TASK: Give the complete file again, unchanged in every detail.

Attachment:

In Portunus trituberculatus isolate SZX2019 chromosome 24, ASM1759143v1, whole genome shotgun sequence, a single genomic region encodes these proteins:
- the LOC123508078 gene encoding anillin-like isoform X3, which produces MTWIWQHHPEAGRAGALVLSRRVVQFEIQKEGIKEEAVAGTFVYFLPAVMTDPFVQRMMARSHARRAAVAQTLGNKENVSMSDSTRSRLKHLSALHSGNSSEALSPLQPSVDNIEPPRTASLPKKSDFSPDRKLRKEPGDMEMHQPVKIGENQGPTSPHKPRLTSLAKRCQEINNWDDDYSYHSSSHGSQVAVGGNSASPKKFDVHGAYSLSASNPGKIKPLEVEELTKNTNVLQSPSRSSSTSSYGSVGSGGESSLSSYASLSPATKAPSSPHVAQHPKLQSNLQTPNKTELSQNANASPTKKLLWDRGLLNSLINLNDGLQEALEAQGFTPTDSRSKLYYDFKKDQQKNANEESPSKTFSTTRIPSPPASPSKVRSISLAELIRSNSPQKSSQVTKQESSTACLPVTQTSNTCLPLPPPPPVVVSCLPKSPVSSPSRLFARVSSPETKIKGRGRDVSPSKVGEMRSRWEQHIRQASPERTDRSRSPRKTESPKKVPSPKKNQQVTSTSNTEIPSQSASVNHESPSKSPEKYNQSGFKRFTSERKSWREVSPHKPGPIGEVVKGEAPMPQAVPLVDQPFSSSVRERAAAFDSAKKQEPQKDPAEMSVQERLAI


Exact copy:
In Portunus trituberculatus isolate SZX2019 chromosome 24, ASM1759143v1, whole genome shotgun sequence, a single genomic region encodes these proteins:
- the LOC123508078 gene encoding anillin-like isoform X3, which produces MTWIWQHHPEAGRAGALVLSRRVVQFEIQKEGIKEEAVAGTFVYFLPAVMTDPFVQRMMARSHARRAAVAQTLGNKENVSMSDSTRSRLKHLSALHSGNSSEALSPLQPSVDNIEPPRTASLPKKSDFSPDRKLRKEPGDMEMHQPVKIGENQGPTSPHKPRLTSLAKRCQEINNWDDDYSYHSSSHGSQVAVGGNSASPKKFDVHGAYSLSASNPGKIKPLEVEELTKNTNVLQSPSRSSSTSSYGSVGSGGESSLSSYASLSPATKAPSSPHVAQHPKLQSNLQTPNKTELSQNANASPTKKLLWDRGLLNSLINLNDGLQEALEAQGFTPTDSRSKLYYDFKKDQQKNANEESPSKTFSTTRIPSPPASPSKVRSISLAELIRSNSPQKSSQVTKQESSTACLPVTQTSNTCLPLPPPPPVVVSCLPKSPVSSPSRLFARVSSPETKIKGRGRDVSPSKVGEMRSRWEQHIRQASPERTDRSRSPRKTESPKKVPSPKKNQQVTSTSNTEIPSQSASVNHESPSKSPEKYNQSGFKRFTSERKSWREVSPHKPGPIGEVVKGEAPMPQAVPLVDQPFSSSVRERAAAFDSAKKQEPQKDPAEMSVQERLAI